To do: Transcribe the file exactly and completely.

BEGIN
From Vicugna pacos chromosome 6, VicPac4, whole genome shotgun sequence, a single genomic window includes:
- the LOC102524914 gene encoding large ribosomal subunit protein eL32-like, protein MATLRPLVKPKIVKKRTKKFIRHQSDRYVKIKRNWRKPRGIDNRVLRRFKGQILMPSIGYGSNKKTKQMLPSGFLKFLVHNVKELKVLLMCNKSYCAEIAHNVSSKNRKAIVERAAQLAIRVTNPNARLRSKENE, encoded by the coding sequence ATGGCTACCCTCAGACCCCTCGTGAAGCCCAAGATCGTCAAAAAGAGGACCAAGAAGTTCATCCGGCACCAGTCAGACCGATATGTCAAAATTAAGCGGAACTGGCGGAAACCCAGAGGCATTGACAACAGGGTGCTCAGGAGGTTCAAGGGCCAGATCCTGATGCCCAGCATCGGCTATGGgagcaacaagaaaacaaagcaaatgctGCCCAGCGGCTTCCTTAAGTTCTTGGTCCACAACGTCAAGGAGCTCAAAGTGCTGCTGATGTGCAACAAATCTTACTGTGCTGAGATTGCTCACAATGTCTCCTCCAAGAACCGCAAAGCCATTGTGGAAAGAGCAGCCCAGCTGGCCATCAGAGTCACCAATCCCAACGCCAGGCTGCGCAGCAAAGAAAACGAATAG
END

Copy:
From Vicugna pacos chromosome 6, VicPac4, whole genome shotgun sequence, a single genomic window includes:
- the LOC102524914 gene encoding large ribosomal subunit protein eL32-like, protein MATLRPLVKPKIVKKRTKKFIRHQSDRYVKIKRNWRKPRGIDNRVLRRFKGQILMPSIGYGSNKKTKQMLPSGFLKFLVHNVKELKVLLMCNKSYCAEIAHNVSSKNRKAIVERAAQLAIRVTNPNARLRSKENE, encoded by the coding sequence ATGGCTACCCTCAGACCCCTCGTGAAGCCCAAGATCGTCAAAAAGAGGACCAAGAAGTTCATCCGGCACCAGTCAGACCGATATGTCAAAATTAAGCGGAACTGGCGGAAACCCAGAGGCATTGACAACAGGGTGCTCAGGAGGTTCAAGGGCCAGATCCTGATGCCCAGCATCGGCTATGGgagcaacaagaaaacaaagcaaatgctGCCCAGCGGCTTCCTTAAGTTCTTGGTCCACAACGTCAAGGAGCTCAAAGTGCTGCTGATGTGCAACAAATCTTACTGTGCTGAGATTGCTCACAATGTCTCCTCCAAGAACCGCAAAGCCATTGTGGAAAGAGCAGCCCAGCTGGCCATCAGAGTCACCAATCCCAACGCCAGGCTGCGCAGCAAAGAAAACGAATAG